Moro Rock
Counting the steps up Moro Rock

Follow the signs to the parking lot and take the 350ish stairs to the top of this granite dome, which tops out at 6725 feet.  It’s the ‘ish‘ that could be a problem for those who don’t like heights or a steady uphill climb.  The first 350 steps are a breeze!

Made it to the top!

Giant Forest

Take a walk through this mystical land of stately giants, where General Sherman tree resides and a host of sentinels stand guard over him.  Five of the ten largest sequoia live in the Giant Forest.  Washington Tree, second largest of these magnificent specimen, also lives here.

Tunnel Log

Drive your vehicle through this fallen sequoia for a little perspective.  This sequoia fell on December 4, 1937.  The diameter of its base was 21 feet and it was the height of General Sherman Tree, 275 feet.  The tunnel that can be driven through is 8 feet high and 17 feet across.

tunnel log
Traveling through Tunnel Log

Crescent Meadow

Take a stroll through this pristine meadow on your way to Tharp’s Log.  We were hoping for a bear in the meadow but all we got were two deer (not in this photo).

crescent meadow
Crescent Meadow

Tharp’s Log

Hale Tharp, pioneer resident of Three Rivers, first visited Giant Forest (which is where Tharp’s Log was built) in 1858.  He built this rustic cabin at the end of a giant sequoia and lived here from 1861 until the National Park was established in 1890.  He used Crescent Meadows for his livestock.

tharp's log
Tharp’s Log

Giant, cinnamon-colored sequoia, granite domes rising from the valley floor, roaring rivers and waterfalls, alpine meadows, and 800 miles of hiking trails in this grand valley are certainly enough to tantalize any nature lover.  We look forward to hiking some of her trails in the upcoming days.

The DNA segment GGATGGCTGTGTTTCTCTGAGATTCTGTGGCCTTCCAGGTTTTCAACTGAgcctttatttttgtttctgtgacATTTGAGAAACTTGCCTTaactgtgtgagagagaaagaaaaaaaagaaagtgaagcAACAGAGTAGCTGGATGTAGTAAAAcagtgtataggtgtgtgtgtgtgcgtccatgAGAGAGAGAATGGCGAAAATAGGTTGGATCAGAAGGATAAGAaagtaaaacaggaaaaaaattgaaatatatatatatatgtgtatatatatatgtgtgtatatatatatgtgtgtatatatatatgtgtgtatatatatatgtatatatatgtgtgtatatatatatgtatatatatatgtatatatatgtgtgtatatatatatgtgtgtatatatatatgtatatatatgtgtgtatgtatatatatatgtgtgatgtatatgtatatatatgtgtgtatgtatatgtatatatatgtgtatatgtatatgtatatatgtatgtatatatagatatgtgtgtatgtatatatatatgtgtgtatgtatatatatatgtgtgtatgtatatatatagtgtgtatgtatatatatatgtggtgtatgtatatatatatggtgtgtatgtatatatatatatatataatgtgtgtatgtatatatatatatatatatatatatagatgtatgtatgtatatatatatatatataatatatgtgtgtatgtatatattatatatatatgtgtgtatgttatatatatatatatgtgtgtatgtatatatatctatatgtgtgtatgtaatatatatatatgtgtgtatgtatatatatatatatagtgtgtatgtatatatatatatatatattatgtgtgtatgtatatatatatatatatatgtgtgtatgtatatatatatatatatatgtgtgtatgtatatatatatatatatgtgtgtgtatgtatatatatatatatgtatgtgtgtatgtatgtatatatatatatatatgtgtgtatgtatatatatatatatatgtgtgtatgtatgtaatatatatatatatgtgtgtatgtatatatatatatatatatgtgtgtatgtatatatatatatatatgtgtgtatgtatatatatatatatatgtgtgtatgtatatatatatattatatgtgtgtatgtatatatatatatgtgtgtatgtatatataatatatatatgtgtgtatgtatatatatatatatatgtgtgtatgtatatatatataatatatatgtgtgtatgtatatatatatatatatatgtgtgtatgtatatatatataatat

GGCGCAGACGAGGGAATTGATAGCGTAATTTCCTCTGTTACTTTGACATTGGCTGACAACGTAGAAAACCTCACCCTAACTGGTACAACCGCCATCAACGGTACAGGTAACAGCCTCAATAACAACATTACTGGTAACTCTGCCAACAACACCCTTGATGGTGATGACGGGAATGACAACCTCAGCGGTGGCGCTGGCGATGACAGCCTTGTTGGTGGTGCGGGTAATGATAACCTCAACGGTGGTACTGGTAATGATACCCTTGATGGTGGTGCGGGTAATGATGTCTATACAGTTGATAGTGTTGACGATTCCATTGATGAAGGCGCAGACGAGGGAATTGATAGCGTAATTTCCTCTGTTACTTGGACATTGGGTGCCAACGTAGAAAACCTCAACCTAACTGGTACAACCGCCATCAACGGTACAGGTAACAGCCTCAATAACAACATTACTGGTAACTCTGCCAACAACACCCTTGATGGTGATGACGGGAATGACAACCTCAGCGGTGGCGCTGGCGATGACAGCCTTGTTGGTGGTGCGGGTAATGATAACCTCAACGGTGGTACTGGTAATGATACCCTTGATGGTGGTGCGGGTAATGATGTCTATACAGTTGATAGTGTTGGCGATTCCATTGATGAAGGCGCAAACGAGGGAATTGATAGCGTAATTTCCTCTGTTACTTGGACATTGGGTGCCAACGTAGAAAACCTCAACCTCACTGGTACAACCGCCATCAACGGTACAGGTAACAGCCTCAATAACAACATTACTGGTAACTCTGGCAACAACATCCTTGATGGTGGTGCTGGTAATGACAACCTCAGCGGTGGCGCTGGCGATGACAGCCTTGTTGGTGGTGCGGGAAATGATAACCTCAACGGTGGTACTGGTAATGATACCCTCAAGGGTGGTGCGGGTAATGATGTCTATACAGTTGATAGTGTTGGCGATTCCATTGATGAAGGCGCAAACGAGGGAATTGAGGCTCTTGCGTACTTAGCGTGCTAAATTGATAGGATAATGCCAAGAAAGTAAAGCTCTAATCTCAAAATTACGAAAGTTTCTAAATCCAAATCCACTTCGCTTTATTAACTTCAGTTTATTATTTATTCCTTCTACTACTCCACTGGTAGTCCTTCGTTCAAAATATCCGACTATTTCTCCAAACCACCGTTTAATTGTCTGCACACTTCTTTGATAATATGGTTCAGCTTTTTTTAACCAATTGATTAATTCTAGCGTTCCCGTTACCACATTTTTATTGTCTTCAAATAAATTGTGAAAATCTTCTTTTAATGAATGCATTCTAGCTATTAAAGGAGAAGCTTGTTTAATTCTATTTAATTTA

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Livin’ Near Giants ~ Sequoia RV Ranch, Three Rivers, CA

So peaceful, so lovely.

Yep, we are livin’ near giants for the next 10 days, as in giant redwoods.  Our campground is a mere 8 miles from the entrance to Sequoia National Park, where neither of us has been before, so hiking trails and fresh air here we come!  Kings Canyon National Park is also on the list for getting some exercise so you can guess what I’ll be talking about in upcoming posts.

Sequoia RV Ranch is a quiet little place with 55 rental sites and what looks to be some smaller homes tucked in to one end of the campground. We think we have the best site in the place, backing up to within ~30 yards of the Kaweah River.  Some sites have water and 30-amp service only, while others (like ours) have full hook-ups.  Last night, after settling in, with refreshments and lawn chairs in hand, we headed to the river.

Terry enjoying a refreshment.

The Kaweah River, we are told, has some Class IV Rapids, so probably not going to be doing any kayaking in it, as we originally thought.  Even near us there are lots of boulders and smaller rapids, such a peaceful setting.

My meditation cushion

Terry and I sit back and soak in the sounds of chirping birds and croaking bullfrogs as we watch the gurgling stream flow by.  We even have our own little swimming hole with a sandy beach bottom and the water temperature is very refreshing.

Our little swimming hole.

This morning, as Terry opened the blinds on our rear window, a beautiful little mule deer was looking in at him, and did not seem to be phased in the least.  He seemed to be as relaxed as we are, livin’ near the giants.

Inquisitive little fella.